Mark Myers, Candidate for Council

Professional Experience: Kentucky Department for Libraries and Archives: Electronic Records Archivist, 2008–present; Electronic Records Manager, 2001–2008. Lorman Educational Service: Speaker/Trainer, 2004–2009. Alabama Department of Archives and History: Electronic Records Archivist, 1999–2001. Auburn University Library: Graduate Research Assistant, Reference Department, 1998.

Education: BA, Secondary Education, University of Kentucky, 1993. Completed most hours toward an MA in History with a nine-hour specialization in archival studies, Auburn University 1998–2001.

Professional Activities: Society of American Archivists: Member since 1998; Government Records Section: Chair, 2012–Present; Vice Chair, 2011–2012. Electronic Records Section: Steering Committee, 2009–2012; Chair, 2008–2009; Vice Chair, 2007–2008; Steering Committee, 2003–2006. Program Committee, 2007–2008. Midwest Archives Conference: Member since 2007; Program Committee, 2010–2011; Local Arrangements Committee, 2007–2008. Kentucky Council on Archives: Member since 2001; Board Member, 2009–2010; Chair, 2008–2009; Vice Chair, 2007–2008; Treasurer, 2004–2007. ARMA International, Frankfort-Bluegrass Chapter: Member, 2002–2011; President, 2007–2009; Vice President, 2006–2007. Society of Alabama Archivists: Member, 1998–2003.

Selected Presentations, Publications and Awards: Have given several presentations and workshops on topics related to electronic records management and digital preservation at national, regional, and statewide associations. Paid speaker for Lorman Educational services conducting workshops on “Document Retention and Destruction.” Guest columnist for the “Electronic Currents” column in the Midwest Archives Conference newsletter. ARMA, Frankfort-Bluegrass chapter member of the year 2008 and 2009.

Selected Advisory Committees: Kentucky State Historical Records Advisory Board, Education coordinator, 2010–present. (Kentucky) Electronic Records Working Group, 2004–present. Pass the Word Advisory Board, 2012–present.

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Question posed by Nominating Committee: SAA is not only growing in numbers, but also in constituencies—students and new professionals, diverse communities, emerging functional needs—all clamoring to be recognized and have specific needs addressed.  What challenges are posed for the association and how do we best address them?

As a digital preservation archivist I work on the cutting edge of the profession, constantly dealing with new media, formats, and tools while at the same time trying to stay grounded in the traditions and principals of the archival profession. This is similar to leadership in any professional association, especially one as diverse as SAA. To survive moving forward we need an association that is willing to try new things. For example, new ways of holding meetings leveraging new technologies to overcome the cost of travel and attending meetings, as well as engaging a new generation of young people comfortable with operating in a digital environment. We need to look at new ways of communicating and connecting with members of all of SAA’s communities to serve the needs of the membership while at the same time controlling costs and remaining a viable and relevant voice to our members. New ways of advocating for the profession, not just to secure funding but to ensure the position of archives in the current environment moving forward and to attract new people to the profession.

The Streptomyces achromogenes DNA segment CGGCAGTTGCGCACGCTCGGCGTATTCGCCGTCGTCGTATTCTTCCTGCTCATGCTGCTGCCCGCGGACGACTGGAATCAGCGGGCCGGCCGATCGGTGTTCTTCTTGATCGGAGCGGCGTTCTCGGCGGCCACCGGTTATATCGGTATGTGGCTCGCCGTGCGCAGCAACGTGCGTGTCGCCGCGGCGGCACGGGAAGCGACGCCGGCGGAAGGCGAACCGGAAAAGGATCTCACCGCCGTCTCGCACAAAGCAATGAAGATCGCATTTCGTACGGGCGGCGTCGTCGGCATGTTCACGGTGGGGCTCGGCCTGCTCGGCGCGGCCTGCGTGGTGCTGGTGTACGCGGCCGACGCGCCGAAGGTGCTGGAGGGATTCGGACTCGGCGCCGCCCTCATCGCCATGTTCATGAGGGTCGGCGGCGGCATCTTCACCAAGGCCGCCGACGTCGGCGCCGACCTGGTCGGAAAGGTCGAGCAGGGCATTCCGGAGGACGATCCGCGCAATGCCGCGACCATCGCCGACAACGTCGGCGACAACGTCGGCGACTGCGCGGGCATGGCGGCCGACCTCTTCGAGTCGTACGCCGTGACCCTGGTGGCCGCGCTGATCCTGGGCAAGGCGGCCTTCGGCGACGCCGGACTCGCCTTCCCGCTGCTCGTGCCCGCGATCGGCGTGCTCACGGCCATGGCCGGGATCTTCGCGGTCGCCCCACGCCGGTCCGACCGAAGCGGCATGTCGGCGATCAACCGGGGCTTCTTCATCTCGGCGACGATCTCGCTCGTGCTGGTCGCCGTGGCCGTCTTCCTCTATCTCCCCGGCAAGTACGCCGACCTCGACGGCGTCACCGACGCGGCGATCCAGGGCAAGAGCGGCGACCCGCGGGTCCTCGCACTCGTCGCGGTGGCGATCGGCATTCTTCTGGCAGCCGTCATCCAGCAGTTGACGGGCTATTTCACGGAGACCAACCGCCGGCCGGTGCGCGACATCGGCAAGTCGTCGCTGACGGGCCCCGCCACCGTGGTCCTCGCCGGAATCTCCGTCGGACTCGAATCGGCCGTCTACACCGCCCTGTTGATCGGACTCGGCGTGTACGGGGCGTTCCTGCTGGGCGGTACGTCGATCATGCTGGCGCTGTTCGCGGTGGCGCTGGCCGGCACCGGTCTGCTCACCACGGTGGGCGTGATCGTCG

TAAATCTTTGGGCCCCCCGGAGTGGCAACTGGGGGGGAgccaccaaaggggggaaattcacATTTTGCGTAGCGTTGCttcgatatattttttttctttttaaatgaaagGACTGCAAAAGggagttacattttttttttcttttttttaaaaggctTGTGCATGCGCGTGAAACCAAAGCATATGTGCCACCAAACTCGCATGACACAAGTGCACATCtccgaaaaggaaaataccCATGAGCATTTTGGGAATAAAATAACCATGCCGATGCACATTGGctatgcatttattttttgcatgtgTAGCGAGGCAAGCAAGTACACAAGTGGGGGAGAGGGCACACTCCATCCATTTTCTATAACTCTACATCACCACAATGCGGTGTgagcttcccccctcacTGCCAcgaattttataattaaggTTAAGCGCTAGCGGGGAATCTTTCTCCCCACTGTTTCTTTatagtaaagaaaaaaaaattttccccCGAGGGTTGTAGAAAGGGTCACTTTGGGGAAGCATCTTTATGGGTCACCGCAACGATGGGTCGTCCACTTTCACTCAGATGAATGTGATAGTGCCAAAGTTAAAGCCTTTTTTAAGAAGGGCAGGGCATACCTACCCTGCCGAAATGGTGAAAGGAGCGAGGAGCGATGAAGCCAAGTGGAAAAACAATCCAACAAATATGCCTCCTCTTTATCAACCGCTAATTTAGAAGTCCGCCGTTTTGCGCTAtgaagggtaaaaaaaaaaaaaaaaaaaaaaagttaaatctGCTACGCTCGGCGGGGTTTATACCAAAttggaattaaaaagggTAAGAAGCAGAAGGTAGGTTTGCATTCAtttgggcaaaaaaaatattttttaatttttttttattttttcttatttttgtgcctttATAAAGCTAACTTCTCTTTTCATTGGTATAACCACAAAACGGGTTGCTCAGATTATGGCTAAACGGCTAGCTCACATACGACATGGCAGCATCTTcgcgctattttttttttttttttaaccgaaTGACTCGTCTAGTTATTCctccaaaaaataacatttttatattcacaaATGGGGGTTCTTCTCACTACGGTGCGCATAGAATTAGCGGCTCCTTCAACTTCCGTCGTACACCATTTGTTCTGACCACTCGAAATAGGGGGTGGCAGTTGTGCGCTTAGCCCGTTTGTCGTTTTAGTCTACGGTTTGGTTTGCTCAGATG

At the same time we need to remain aware of the history and traditions of SAA and find ways to honor the past while looking forward. Just because we are in a changing paradigm of technology, budgets and funding, and roles and responsibilities does not mean that the past cannot guide us. Records are still records even if the formats have changed. Archives still protect and make accessible the collective memory or our institutions and communities even if the ways in which we do that are changing. Face-to-face annual meetings still provide tremendous opportunities for networking, building relationships, and sharing experiences. Last year I missed my first annual meeting in ten years and it hurt. But that does not mean that there is no room for improvement and change. We need to keep the things that work and not change simply for the sake of change. But we have to keep moving forward and evolving before we are left behind.

I have been working in the archives profession for over 12 years, coming to grips with the fact that I am a “middle-aged” archivist as it were. In that time I have worked in an academic library and university archives beginning as a student and later a full time professional working for two state government archives. As treasurer, and later chair, of the Kentucky Council on Archives I have had the opportunity to interact with a wide variety of the archives profession and coordinate the workings of a state association, a microcosm of a national association like SAA. Most of all I have an enthusiasm for SAA, a desire to it succeed, and a willingness to try new things.